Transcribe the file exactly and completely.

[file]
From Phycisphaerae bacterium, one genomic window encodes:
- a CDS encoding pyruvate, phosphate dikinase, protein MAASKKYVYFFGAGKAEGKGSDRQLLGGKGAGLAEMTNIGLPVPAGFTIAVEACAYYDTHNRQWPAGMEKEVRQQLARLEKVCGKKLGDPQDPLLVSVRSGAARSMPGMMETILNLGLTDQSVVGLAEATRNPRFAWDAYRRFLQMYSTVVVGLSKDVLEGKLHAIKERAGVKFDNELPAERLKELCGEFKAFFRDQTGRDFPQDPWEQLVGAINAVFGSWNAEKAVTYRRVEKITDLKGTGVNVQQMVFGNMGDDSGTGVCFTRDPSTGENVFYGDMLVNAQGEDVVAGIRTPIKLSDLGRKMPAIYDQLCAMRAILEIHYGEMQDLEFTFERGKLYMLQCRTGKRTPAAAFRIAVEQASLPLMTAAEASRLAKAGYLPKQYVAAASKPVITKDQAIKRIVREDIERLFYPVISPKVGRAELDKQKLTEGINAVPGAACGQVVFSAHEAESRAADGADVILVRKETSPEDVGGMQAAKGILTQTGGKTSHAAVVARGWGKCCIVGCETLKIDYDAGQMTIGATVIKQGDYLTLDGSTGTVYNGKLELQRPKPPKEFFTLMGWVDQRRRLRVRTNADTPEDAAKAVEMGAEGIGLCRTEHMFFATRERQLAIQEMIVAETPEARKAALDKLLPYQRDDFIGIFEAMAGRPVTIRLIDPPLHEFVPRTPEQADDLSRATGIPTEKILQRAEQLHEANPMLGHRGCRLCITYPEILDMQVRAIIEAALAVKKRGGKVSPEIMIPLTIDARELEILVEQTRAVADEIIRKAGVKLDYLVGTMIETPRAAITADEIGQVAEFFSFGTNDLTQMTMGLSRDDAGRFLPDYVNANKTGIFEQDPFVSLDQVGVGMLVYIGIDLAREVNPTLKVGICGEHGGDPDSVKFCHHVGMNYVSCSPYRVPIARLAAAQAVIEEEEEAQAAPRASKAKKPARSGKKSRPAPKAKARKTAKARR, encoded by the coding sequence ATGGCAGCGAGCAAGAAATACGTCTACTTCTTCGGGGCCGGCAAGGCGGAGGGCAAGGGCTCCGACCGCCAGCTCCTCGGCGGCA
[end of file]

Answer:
From Phycisphaerae bacterium, one genomic window encodes:
- a CDS encoding pyruvate, phosphate dikinase, protein MAASKKYVYFFGAGKAEGKGSDRQLLGGKGAGLAEMTNIGLPVPAGFTIAVEACAYYDTHNRQWPAGMEKEVRQQLARLEKVCGKKLGDPQDPLLVSVRSGAARSMPGMMETILNLGLTDQSVVGLAEATRNPRFAWDAYRRFLQMYSTVVVGLSKDVLEGKLHAIKERAGVKFDNELPAERLKELCGEFKAFFRDQTGRDFPQDPWEQLVGAINAVFGSWNAEKAVTYRRVEKITDLKGTGVNVQQMVFGNMGDDSGTGVCFTRDPSTGENVFYGDMLVNAQGEDVVAGIRTPIKLSDLGRKMPAIYDQLCAMRAILEIHYGEMQDLEFTFERGKLYMLQCRTGKRTPAAAFRIAVEQASLPLMTAAEASRLAKAGYLPKQYVAAASKPVITKDQAIKRIVREDIERLFYPVISPKVGRAELDKQKLTEGINAVPGAACGQVVFSAHEAESRAADGADVILVRKETSPEDVGGMQAAKGILTQTGGKTSHAAVVARGWGKCCIVGCETLKIDYDAGQMTIGATVIKQGDYLTLDGSTGTVYNGKLELQRPKPPKEFFTLMGWVDQRRRLRVRTNADTPEDAAKAVEMGAEGIGLCRTEHMFFATRERQLAIQEMIVAETPEARKAALDKLLPYQRDDFIGIFEAMAGRPVTIRLIDPPLHEFVPRTPEQADDLSRATGIPTEKILQRAEQLHEANPMLGHRGCRLCITYPEILDMQVRAIIEAALAVKKRGGKVSPEIMIPLTIDARELEILVEQTRAVADEIIRKAGVKLDYLVGTMIETPRAAITADEIGQVAEFFSFGTNDLTQMTMGLSRDDAGRFLPDYVNANKTGIFEQDPFVSLDQVGVGMLVYIGIDLAREVNPTLKVGICGEHGGDPDSVKFCHHVGMNYVSCSPYRVPIARLAAAQAVIEEEEEAQAAPRASKAKKPARSGKKSRPAPKAKARKTAKARR, encoded by the coding sequence ATGGCAGCGAGCAAGAAATACGTCTACTTCTTCGGGGCCGGCAAGGCGGAGGGCAAGGGCTCCGACCGCCAGCTCCTCGGCGGCA